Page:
Gun Violence

Cause of the Month – Gun violence

Not very much in reality is simple.

We like to make things simple, because it is what we started out as, and it is familiar, and feels safe.

It feels good when we can be the good guy and someone else is the bad guy – a very simple, two state reality.

But that rarely occurs in reality.

Reality is usually far more complex and messy.

This issue is also complex.

A few ideas have been gradually changed in our culture, to mean almost the exact opposite of what they once did.

The idea that “the meek shall inherit the earth” is one such.

In the Greek, the term translated to “meek” in English means something more like a fully armed, trained and competent citizen who keeps their weapons sheathed in all but the most extreme of situations.

So meek has in our language come to mean tamed and ineffectual, whereas in the original it meant exactly the opposite, it meant competent both in the control of self and in the use of tools and weapons.

The NRA seem to have grabbed on to half of that – the ability to carry weapons, without really taking ownership of the other half – the need to control self.   Having one without the other is not at all stable.

Here in NZ we are a small nation, only half the population of Chicago, yet in 1990 we had Aramoana, where 13 people died at the end of David Gray’s rifle.

We have guns in this country – I have several.

Every 10 years I must renew my gun licence, and be interviewed, my guns and their lockup cabinet inspected, my wife interviewed without me being present.

There is a lot of truth in the notion that tools are neutral, it is what we do with them that counts.

There is a lot of truth in Krishnamurti’s quote “It is no measure of health to be well adjusted to a profoundly sick society.”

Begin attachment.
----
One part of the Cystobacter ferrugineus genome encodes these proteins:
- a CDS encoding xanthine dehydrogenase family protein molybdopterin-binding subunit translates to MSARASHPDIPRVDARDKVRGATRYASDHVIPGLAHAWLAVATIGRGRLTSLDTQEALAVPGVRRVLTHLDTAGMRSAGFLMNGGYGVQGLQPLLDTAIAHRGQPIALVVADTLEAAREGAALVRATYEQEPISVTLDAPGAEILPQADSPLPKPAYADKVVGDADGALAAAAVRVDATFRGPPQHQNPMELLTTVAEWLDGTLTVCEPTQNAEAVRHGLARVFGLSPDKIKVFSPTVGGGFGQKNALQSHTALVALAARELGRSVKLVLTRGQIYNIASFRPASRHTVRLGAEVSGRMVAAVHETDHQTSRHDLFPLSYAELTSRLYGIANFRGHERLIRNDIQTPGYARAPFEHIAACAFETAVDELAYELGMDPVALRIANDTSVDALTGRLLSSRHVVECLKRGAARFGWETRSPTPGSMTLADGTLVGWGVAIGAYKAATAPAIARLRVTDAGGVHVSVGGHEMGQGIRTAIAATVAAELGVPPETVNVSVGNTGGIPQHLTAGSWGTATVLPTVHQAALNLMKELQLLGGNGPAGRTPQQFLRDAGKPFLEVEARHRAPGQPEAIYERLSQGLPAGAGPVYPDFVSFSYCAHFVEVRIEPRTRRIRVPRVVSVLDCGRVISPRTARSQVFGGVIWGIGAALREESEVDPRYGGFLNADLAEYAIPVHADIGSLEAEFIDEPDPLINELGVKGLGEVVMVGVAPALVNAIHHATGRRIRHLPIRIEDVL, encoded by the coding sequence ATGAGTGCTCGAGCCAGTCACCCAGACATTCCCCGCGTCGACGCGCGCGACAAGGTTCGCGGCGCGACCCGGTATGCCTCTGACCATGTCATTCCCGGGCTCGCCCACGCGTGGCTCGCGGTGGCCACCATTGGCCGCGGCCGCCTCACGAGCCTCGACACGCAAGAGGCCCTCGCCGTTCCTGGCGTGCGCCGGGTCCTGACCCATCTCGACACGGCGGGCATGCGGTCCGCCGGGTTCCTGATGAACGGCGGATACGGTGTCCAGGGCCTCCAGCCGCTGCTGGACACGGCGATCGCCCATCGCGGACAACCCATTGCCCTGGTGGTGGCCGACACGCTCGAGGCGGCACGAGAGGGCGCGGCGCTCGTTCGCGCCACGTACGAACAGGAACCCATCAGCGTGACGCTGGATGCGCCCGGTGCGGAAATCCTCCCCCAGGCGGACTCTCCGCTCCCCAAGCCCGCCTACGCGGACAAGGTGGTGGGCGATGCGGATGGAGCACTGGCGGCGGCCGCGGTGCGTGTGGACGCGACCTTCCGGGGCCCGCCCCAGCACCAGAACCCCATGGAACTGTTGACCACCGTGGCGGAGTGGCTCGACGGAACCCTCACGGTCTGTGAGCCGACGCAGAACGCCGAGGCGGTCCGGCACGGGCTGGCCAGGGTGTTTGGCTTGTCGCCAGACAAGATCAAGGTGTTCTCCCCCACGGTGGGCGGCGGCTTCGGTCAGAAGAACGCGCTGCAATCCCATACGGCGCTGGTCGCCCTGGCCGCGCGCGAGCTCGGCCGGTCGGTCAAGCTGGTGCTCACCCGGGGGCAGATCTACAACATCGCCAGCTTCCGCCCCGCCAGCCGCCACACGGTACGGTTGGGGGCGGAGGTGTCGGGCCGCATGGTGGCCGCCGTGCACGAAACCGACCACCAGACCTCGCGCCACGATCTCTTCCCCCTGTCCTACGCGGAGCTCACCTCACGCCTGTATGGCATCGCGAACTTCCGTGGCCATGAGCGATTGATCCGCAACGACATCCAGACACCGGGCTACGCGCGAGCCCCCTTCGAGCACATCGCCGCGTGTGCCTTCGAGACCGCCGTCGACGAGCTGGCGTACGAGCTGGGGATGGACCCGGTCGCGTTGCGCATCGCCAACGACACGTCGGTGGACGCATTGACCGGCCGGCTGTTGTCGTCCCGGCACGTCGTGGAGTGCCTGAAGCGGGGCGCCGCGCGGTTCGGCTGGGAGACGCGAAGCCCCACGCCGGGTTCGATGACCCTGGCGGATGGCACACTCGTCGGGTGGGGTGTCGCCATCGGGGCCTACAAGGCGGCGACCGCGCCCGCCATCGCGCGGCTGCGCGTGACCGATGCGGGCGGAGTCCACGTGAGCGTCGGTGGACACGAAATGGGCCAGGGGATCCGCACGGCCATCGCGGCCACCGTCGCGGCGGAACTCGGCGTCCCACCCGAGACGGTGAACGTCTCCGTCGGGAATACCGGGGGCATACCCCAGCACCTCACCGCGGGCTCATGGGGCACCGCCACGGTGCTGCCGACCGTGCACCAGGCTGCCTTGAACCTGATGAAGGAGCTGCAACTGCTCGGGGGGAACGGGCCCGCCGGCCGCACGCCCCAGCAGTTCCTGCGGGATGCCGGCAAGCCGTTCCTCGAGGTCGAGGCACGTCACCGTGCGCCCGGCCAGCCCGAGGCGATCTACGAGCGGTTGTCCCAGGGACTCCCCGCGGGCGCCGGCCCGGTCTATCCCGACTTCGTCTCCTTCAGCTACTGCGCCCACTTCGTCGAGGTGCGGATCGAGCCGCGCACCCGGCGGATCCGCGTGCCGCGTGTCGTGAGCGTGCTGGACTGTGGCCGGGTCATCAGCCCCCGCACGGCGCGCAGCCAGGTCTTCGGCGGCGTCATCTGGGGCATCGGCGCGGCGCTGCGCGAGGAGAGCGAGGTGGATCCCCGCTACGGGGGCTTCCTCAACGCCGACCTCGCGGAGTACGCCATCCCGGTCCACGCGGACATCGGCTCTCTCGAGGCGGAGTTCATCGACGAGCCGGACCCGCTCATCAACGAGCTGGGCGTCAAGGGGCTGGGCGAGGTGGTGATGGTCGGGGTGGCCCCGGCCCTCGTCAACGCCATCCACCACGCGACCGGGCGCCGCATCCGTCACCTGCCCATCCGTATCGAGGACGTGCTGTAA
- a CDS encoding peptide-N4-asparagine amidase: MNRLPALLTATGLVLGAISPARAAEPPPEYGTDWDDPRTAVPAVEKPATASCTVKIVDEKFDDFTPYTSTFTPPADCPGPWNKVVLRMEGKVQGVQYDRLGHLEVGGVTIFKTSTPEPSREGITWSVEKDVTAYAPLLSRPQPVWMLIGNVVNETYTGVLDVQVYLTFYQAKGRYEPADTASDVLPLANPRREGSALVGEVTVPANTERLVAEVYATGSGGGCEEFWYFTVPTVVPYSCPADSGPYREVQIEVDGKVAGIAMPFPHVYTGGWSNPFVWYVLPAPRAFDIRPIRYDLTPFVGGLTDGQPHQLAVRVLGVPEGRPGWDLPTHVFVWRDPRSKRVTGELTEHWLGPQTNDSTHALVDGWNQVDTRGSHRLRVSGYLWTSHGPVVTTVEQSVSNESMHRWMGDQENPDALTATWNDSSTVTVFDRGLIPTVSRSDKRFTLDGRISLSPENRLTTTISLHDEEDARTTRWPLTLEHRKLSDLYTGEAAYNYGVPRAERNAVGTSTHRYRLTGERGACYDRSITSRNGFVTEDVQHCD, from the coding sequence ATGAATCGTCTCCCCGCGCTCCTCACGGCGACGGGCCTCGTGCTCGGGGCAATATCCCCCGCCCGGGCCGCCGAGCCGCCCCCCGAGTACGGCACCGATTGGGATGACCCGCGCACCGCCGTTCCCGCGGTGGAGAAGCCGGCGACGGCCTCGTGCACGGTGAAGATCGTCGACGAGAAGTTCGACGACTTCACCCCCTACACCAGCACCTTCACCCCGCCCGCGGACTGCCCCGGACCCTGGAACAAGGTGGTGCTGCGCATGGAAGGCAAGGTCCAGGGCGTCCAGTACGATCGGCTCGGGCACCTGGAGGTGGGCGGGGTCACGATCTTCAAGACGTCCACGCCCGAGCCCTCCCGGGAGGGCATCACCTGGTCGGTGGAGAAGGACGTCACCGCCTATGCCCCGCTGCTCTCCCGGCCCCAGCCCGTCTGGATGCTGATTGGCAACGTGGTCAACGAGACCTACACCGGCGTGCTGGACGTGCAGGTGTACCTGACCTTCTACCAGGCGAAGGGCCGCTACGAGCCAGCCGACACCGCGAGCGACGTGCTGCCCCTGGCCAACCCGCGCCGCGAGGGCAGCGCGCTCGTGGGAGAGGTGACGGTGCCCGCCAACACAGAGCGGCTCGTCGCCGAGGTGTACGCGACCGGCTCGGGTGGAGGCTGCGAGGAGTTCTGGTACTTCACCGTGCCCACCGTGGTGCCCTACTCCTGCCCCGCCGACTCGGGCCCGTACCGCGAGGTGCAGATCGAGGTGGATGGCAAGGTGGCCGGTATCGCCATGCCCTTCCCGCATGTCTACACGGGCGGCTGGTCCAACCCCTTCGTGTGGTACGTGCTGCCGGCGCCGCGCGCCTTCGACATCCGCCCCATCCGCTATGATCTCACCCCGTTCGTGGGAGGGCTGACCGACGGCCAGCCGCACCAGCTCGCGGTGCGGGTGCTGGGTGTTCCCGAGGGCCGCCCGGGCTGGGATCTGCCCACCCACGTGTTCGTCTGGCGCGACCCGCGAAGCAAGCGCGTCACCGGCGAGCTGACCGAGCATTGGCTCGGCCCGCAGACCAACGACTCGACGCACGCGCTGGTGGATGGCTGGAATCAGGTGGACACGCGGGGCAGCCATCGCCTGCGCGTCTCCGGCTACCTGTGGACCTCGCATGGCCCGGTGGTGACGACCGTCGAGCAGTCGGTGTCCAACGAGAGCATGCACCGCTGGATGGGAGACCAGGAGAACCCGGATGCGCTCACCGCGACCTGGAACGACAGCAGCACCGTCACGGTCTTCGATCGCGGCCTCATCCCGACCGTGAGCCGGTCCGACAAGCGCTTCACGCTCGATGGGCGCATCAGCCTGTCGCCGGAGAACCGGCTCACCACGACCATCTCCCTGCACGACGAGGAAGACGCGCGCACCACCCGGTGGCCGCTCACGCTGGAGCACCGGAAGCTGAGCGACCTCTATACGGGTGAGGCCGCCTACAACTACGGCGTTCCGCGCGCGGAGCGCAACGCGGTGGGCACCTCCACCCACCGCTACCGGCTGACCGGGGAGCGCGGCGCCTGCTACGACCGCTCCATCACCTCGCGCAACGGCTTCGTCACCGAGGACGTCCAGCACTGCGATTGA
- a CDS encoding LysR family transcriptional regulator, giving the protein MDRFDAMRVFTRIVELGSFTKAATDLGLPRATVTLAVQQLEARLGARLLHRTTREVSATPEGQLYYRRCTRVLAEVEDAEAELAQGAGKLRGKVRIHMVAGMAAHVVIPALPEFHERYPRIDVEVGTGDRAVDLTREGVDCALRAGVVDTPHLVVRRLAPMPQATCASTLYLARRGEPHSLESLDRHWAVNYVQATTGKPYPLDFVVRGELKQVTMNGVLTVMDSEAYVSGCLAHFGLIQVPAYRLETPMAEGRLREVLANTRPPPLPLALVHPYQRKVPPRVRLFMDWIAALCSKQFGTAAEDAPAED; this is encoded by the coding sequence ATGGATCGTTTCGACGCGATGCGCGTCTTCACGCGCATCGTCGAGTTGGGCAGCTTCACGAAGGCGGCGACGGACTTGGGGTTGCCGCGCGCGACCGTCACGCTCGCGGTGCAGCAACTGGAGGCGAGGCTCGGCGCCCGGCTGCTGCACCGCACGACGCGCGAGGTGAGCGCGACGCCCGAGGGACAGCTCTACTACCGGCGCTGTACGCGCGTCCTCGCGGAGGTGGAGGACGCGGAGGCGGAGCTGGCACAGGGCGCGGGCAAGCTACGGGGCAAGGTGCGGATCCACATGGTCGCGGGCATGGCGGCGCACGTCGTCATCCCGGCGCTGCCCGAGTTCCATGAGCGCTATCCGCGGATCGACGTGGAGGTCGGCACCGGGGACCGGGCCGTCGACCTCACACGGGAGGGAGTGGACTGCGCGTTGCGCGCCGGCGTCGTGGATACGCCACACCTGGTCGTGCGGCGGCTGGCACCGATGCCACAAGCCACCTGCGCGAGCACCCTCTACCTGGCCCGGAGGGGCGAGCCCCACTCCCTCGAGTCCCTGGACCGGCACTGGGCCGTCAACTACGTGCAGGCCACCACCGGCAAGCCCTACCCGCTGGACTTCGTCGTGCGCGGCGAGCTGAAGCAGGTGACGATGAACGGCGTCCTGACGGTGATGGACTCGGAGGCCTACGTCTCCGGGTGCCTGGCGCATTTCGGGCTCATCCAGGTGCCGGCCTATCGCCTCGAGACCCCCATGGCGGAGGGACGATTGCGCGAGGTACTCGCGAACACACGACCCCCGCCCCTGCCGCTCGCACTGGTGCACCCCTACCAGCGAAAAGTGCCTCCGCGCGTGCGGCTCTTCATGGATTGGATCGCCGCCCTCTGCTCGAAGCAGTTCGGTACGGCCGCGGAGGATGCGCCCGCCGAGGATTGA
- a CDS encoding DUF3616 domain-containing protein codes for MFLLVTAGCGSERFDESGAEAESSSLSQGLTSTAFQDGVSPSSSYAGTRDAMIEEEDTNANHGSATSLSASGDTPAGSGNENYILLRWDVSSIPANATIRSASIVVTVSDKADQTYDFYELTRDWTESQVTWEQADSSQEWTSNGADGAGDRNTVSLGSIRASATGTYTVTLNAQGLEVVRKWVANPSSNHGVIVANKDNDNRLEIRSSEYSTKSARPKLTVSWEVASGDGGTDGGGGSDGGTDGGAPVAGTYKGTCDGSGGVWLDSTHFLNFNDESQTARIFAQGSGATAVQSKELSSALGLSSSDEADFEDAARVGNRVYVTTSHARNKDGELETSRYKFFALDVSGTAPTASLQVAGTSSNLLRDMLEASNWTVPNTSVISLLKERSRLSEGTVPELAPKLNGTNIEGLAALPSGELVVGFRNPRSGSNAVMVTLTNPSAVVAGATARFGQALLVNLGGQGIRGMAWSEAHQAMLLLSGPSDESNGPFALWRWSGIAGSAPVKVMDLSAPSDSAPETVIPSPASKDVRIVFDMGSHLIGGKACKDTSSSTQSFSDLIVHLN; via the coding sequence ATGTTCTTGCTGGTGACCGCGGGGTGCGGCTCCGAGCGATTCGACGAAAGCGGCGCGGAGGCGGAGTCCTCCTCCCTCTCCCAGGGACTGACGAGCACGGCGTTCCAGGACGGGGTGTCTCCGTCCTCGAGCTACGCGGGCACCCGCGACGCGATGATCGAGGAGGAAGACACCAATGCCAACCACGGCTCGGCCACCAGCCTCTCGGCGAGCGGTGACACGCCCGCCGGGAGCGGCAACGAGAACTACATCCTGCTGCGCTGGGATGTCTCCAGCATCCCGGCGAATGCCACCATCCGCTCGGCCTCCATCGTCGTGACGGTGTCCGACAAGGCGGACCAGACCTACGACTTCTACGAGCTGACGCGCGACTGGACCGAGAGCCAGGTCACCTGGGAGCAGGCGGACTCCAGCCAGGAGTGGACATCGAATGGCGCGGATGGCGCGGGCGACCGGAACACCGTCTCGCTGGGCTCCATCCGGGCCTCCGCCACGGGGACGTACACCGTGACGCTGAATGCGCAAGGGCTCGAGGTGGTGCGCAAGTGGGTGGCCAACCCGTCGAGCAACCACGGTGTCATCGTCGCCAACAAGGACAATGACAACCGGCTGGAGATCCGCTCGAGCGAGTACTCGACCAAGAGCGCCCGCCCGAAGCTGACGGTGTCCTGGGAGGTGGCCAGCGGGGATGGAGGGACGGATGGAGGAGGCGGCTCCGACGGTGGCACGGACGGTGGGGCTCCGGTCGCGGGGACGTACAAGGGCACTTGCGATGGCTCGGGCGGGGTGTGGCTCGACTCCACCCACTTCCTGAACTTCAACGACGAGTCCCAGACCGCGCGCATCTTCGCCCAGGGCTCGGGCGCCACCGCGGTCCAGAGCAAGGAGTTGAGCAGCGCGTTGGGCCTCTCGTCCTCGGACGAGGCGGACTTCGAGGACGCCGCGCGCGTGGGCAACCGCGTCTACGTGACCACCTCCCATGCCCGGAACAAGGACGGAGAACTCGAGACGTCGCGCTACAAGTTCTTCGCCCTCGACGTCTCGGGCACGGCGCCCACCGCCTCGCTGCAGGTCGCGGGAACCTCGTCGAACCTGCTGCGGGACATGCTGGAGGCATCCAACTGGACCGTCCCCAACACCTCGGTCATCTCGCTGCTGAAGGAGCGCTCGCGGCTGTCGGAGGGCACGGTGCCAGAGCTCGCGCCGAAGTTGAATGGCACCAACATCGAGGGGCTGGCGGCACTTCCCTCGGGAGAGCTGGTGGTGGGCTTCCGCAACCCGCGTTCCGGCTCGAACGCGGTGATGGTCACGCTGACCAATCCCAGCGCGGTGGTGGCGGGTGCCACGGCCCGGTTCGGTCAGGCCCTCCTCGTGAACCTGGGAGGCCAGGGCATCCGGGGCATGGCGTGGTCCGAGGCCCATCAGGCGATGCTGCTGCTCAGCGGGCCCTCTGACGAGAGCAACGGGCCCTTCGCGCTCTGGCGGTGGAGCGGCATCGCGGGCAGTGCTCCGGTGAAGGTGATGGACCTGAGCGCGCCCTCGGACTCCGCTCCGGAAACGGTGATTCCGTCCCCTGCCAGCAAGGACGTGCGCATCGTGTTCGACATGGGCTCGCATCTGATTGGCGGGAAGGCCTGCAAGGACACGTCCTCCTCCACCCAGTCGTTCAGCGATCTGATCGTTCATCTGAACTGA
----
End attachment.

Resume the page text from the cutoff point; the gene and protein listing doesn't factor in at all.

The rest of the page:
A society where the fundamental value measure is based in scarcity (where universal abundance has no value by definition) cannot be healthy.

A society where the fundamental understanding of evolution is based in competition, ignoring the overwhelming role of cooperation in complex entities like ourselves, cannot be healthy.

A society that puts liberal and conservative in perpetual opposition, rather than acknowledging the absolute requirement for both, for the essential roles they perform, cannot be healthy.

Our childish demands for simplicity where simplicity cannot possibly exist is not healthy.

Is it any wonder that many in our society are profoundly disturbed.

To me it is little short of miraculous that we have any sort of peace at all.

That simple fact speaks loudly to the fundamental cooperative nature of the vast bulk of humanity, and says little or nothing about our current laws and institutions.

Sure we must have respect for individual life and individual liberty, and both of those demand of us responsibility in social and ecological contexts.

Any system needs boundaries to maintain form.  The more complex the system the more complex and context sensitive those boundaries need to be.

Asking for, or expecting, simplicity in such situations is not a mark of understanding of the factors involved.

If we wish to have people act responsibly and socially towards each other and the environment, then we need to have systems that act responsibly and socially towards individuals – every individual, without exception.  Any and every exception is a source of risk, and not every exception turns homicidal, and some do.

We need people and systems that both care for individuals and respect the notion of individual liberty – and that is such a complex topic that it will be an eternal question, an eternal search for appropriate balance in the specific context of the moment, a balance between order and chaos, between conservative and liberal – a balance that we all have within us, in different measure in every context.   We are all more liberal in some contexts, and more conservative in others.

The only thing I can say with very high confidence is that attempts to solve this very complex problem with simple ideas will only make it worse.

We need to all accept diversity, at the same time as we demand responsibility, starting with ourselves.

It seems clear to me that Jordan Peterson has this aspect of reality very well understood.

About Ted Howard NZ

Seems like I might be a cancer survivor. Thinking about the systemic incentives within the world we find ourselves in, and how we might adjust them to provide an environment that supports everyone (no exceptions) - see
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